Artist’s Profile: Mitsue Haya

Artist Mitsue Haya is originally from Japan and is an animator, illustrator, sculptor and  all around creative artist… she even writes stories!

Mitsue also created the character “Nana,” an Official Selection at Annecy 2003, and helped bring to life the  character design of “Mini,” a character that helps grow small plants.

Mitsue started as assistant of Fusako Yusaki where she worked on the Swiss TV series “Peo.”  She has since been directing and animating several short films for Crackartoons Studios and  recently participated in the creation of the stop motion animated short “Defectuosos” for Articula2.

Mitsue is currently collaborating on several projects with Curious Hat, including our Eye Paint MyDiary App.

You can read more about Mitsue on her website.

Looking at your work, it ranges from animation to drawings, sculpture to handmade objects. I feel like your creativity never stops!

Do you have a preferred technique?

I like trying different techniques, I don’t know which one to pick. Aside from a specific technique, I like the feeling of handmade things.
Usually, I choose based on the subject of the project because I always  like to experiment with new options. In my notebook there are many new ideas waiting to be realized and I don’t know yet what will happen to them!

I was surprised to see your collaboration on a video installation created by Limiteazero as part of the Homo Sapiens exhibition at the Palace of Exhibitions in Rome. Can you talk more about the experience?

It was a very interesting collaboration and I’m happy that I was part of such an important exhibition. This time my task was to animate in a realistic way. My characters, prehistoric men and life-size monkeys, would take the visitors on a tour of the exhibition, walking them along in an interactive installation.

I wonder how many people walked with my Homo Sapiens?

How important is your home country, Japan, in your work?

I grew up in Hokkaido, surrounded by nature and I love a lot of the simplicity of Japanese design. I believe that my home country is present everywhere I try to insert nature and simplicity in my work. Memories are key to my creativity and I like to think that in my drawings or sculptures you will find a good mix of Japan and Italy, the 2 countries where I lived.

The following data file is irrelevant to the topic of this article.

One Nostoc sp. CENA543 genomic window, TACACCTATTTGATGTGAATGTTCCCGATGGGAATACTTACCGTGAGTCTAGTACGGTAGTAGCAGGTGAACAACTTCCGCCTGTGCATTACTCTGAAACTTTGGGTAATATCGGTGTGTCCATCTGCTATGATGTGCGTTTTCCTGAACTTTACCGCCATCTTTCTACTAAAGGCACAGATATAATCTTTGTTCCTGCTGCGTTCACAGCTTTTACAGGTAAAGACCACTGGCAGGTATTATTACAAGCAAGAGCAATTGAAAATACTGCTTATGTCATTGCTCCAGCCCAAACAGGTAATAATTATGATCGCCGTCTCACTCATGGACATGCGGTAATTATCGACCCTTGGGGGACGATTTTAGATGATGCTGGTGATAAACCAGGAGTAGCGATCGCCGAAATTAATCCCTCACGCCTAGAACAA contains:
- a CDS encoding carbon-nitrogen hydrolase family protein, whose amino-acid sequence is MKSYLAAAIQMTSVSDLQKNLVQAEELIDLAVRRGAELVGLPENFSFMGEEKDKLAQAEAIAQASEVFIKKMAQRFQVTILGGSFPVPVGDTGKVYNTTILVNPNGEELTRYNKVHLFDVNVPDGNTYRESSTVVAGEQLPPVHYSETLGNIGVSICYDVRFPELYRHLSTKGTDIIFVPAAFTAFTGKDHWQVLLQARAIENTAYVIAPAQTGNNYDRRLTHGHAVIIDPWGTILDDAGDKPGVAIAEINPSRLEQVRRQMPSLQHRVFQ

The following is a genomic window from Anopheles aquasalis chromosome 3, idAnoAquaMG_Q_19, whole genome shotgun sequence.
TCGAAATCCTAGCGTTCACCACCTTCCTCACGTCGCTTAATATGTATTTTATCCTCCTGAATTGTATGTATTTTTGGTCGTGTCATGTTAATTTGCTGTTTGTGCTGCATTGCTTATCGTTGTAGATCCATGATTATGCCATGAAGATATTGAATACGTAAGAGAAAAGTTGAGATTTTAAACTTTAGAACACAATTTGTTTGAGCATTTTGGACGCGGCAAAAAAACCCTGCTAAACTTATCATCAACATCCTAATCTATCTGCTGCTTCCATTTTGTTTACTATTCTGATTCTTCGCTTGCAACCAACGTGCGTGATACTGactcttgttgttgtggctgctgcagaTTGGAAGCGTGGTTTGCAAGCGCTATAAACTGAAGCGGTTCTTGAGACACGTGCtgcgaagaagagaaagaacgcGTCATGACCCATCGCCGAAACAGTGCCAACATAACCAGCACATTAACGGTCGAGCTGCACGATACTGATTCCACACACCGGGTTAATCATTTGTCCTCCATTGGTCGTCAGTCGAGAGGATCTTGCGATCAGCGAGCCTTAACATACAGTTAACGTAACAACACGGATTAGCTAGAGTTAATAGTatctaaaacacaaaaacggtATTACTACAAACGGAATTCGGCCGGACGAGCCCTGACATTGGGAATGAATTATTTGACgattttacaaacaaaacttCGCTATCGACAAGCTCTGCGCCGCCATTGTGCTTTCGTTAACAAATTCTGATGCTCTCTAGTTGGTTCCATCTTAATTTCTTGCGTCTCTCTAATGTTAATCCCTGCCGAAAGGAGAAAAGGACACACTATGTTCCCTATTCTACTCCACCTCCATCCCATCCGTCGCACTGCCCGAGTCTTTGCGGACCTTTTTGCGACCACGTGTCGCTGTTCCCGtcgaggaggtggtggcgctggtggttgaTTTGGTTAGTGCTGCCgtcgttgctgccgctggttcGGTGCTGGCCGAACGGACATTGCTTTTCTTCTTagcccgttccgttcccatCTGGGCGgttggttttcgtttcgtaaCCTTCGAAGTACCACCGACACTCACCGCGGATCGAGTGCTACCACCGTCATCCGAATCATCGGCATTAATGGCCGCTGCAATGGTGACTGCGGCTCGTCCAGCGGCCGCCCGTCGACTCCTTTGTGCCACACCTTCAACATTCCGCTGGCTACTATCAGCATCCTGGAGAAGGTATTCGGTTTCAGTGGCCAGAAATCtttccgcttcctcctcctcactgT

You are working now with Curious Hat on iPhone and iPad apps.What did you find stimulating in this project?

The main new thing was to figure out how the character would react to the child’s touch and create something new that is both funny and magical. I’m also very excited to think that, thanks to the wide distribution of this media, children everywhere in the world will enjoy my characters regardless of the  language they speak.

Eye Paint MyDiary is the name of the app you are working on for Curious Hat. The Eye Paint series has been designed to engage children with the real world around them, using it to capture colors and patterns.You added your creativity and experience and transformed it into a funny and curious experience for children of all ages.
The drawings you created for MyDiary are a continuous surprise. Can you tell us how the project started and how it evolved into an app?

MyDiary was originally born as a collection of sketches where the characters experience strange situations during their daily life.
The drawings are like pages of their diary where they tell us about their funny lives. For the Eye Paint project we added animations and small surprises that the child can find while painting, going deeper into the world of MyDiary.

Did you play with Eye Paint MyDiary? And did you play it with a child?

Yes, it was very funny to see the reaction of the kids when touching the characters. It was great to see a young child running around in search of the best colors to use and asking her mommy to paint together.

How important do you think  it is to develop a visual language in  early childhood development?

Given that we are surrounded by many images and screens, it is very important that we help the child to choose and build a personal visual taste. What I liked right away in the Eye Paint project, was the idea of using the visual language to engage children in an active way. They not only observe but they are also stimulated to think and explore their environment going beyond the boundaries of the screen.

The creativity in children is infinite and it’s up to us adults and creative people to find ways to stimulate it.

Download Eye Paint MyDiary here and have fun playing with Mitsue’s work.

Thank you Mitsue for this interview and for becoming part of the Curious Team. Can’t wait to create more Curious things with you!!!